Ava is performed by soprano Caitlin Wood with exquisite vulnerability as the young law student who is struggling to heal, beset by nightmares and flashbacks to inexplicable events. When she resumes law school in Vancouver a year after the accident, it becomes evident she has been transformed; she is inscrutable to best friend and fellow law student Jess, whose sense of white entitlement and opaque racism is played with artful subtlety by mezzo-soprano Heather Malloy.

Ava doesn’t support Jess’s bigoted challenge to Indigenous guest lecturer Dr. Wilson, played with dignity and power by mezzo-soprano Marion Newman, whose discussion of entrenched racism highlights the inherent injustice of Canada’s legal system. This leads to a rift between Jess and Ava, expressed in a soaring, bitter duet that is both heartbreaking and magnificent to watch.

Much later, when Ava gives birth to a baby and finds her mental equilibrium uprooted by the child’s chronic crying, the native teen once again permeates her consciousness. The murdered girl gives Ava the horrifying details of her final moments and laments what she will never experience: love, a family and unfulfilled ambitions to become a lawyer.

Missing is an extraordinarily moving and thought-provoking work, and a milestone for the opera world. It has taken a painful and horrifying topic and rendered it into accessible art. Ultimately, its message is a universal one: open our eyes and hearts to each other’s pain. By doing so, humanity has a chance for healing and redemption. Missing begins this healing journey in a magnificent mélange of singing, acting and music that, one hopes, will be seen by audiences across Canada and the world.

Missing premiered at City Opera Vancouver on November 3 and runs until November 11, 2017, followed by a run at Pacific Opera Victoria from November 17 to 26, 2017. This report on Missing is part of a series of articles on thewholenote.com on music in the Vancouver area, in light of the Vancouver-based ISCM 2017 festival this month.

Roberta Staley is a Vancouver-based independent magazine writer and editor and documentary filmmaker.

DidoAeneasBannerAeneas and Dido, in an oil painting by Rutilio Manetti c. 1630.It is rarely surprising when the works of different composers who lived in the same time period share social and political themes. Although the individual notes might sound significantly different, events such as the two World Wars or the Soviet regime affected composers across the globe and, whether Britten or Bax, Schnittke or Shostakovich, the similarities between their experiences in the world are contained in their works. It is, however, a much more surprising and unexpected experience when two unrelated organizations present two separate events that, although created centuries apart, complement one another in their relevance. Such was the case this week, as the release of a film by the incredible Chinese artist Ai Weiwei and the Toronto Masque Theatre’s double-bill performance of Dido and Aeneas thematically converged in an unexpected way.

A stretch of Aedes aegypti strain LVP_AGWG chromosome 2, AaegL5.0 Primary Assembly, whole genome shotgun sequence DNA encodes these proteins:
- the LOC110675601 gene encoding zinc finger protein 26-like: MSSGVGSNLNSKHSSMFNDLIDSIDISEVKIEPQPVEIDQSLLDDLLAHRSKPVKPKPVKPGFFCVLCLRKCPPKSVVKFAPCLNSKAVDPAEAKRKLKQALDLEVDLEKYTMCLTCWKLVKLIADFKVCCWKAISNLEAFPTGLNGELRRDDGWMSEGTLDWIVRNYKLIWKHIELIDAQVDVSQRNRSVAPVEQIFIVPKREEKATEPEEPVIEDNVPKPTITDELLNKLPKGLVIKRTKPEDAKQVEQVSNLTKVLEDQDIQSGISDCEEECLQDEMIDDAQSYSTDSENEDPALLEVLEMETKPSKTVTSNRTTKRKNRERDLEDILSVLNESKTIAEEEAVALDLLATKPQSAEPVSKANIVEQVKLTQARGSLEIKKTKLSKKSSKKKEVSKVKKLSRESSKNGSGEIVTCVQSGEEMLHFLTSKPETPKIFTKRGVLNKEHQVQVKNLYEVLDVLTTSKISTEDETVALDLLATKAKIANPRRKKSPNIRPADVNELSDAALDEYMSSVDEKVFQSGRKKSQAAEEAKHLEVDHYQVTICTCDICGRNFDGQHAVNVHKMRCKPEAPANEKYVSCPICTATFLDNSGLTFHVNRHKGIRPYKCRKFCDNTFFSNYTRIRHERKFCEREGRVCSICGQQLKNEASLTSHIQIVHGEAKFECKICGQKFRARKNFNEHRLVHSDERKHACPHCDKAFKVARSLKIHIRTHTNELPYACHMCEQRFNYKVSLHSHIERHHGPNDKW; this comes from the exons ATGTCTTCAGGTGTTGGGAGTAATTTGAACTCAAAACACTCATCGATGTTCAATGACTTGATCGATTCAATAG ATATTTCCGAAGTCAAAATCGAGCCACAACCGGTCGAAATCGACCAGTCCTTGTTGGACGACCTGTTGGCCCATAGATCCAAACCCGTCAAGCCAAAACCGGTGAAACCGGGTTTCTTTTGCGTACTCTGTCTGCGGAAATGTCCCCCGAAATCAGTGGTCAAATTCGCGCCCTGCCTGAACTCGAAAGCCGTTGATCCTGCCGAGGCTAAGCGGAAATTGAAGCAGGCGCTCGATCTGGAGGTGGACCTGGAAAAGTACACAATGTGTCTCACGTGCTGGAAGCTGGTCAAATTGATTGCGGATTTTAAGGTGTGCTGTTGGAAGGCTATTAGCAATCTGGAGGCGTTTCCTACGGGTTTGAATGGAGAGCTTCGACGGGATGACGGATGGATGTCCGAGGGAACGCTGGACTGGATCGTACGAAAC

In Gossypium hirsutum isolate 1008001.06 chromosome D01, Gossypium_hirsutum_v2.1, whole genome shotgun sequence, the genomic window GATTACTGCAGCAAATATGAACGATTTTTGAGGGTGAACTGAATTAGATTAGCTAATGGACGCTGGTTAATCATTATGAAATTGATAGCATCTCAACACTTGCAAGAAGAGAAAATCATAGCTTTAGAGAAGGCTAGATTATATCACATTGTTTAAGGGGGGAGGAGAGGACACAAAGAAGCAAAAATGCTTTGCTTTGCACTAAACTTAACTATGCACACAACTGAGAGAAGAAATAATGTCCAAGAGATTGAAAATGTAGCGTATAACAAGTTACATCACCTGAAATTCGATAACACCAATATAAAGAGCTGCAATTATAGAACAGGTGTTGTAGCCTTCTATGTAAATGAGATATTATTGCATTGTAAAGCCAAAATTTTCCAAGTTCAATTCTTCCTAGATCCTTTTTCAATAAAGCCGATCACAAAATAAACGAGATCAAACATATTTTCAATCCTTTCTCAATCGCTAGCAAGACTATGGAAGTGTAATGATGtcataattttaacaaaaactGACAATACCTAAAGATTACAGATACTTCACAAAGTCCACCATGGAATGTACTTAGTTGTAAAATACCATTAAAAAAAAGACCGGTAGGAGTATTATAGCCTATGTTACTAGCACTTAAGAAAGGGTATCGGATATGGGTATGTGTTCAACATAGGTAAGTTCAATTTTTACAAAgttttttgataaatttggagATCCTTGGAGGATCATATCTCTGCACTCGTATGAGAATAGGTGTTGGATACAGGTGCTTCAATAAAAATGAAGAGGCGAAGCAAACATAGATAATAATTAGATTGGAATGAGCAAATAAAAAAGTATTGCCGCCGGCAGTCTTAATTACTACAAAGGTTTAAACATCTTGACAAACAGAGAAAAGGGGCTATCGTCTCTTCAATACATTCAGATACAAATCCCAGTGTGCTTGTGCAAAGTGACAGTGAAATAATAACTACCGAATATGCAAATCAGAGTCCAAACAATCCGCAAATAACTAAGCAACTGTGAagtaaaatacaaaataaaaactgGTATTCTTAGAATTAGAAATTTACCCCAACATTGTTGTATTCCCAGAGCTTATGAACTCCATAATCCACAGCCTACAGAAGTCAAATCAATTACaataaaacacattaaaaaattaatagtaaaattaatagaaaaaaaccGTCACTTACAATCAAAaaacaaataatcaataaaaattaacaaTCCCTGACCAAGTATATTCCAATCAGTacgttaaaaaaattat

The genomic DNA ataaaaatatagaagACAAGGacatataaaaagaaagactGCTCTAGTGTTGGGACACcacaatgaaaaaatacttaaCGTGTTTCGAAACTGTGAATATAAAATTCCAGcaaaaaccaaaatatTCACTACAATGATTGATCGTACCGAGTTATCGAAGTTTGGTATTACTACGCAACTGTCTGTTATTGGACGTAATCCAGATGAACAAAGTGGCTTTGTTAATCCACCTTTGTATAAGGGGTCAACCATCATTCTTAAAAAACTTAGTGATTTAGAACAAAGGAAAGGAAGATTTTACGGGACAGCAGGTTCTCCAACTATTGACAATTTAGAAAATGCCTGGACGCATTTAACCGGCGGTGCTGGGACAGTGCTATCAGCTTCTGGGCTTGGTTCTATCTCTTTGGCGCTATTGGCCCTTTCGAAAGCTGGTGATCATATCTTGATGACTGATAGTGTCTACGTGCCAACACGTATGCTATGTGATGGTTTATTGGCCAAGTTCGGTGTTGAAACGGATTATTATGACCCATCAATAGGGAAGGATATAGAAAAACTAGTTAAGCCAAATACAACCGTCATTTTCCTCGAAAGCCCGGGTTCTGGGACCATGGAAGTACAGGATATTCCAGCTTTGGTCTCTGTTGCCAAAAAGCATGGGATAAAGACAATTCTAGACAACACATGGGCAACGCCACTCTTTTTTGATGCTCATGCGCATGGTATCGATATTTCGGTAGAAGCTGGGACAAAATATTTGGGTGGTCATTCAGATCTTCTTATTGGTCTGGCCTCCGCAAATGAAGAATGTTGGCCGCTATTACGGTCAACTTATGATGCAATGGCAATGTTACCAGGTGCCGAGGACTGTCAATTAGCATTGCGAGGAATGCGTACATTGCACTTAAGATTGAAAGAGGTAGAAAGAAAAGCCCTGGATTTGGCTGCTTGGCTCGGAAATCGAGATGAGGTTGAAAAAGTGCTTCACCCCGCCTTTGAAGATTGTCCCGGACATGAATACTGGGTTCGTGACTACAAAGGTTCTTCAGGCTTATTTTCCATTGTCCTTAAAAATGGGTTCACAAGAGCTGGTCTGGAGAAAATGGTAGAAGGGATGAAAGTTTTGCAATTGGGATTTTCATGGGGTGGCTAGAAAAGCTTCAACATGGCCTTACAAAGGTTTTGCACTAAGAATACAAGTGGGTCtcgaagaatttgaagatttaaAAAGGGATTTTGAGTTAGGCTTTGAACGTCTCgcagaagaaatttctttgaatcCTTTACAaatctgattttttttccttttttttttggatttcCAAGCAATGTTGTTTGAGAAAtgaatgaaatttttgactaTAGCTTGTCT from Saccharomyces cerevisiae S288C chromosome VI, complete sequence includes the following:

Earlier this week the Toronto International Film Festival released renowned artist Ai Weiwei’s Human Flow at the TIFF Bell Lightbox, a film that addresses the issue of human displacement, currently at its highest level since World War II. With 65 million people forced from their homes to escape famine, climate change and war – many of them in the world’s poorest regions – Ai explores the courage, fortitude and insurmountable hardships of the displaced. A powerful and heartrending exploration of the modern refugee and our political attitudes towards them, Ai’s film is as much a product of the 21st century as the people it documents.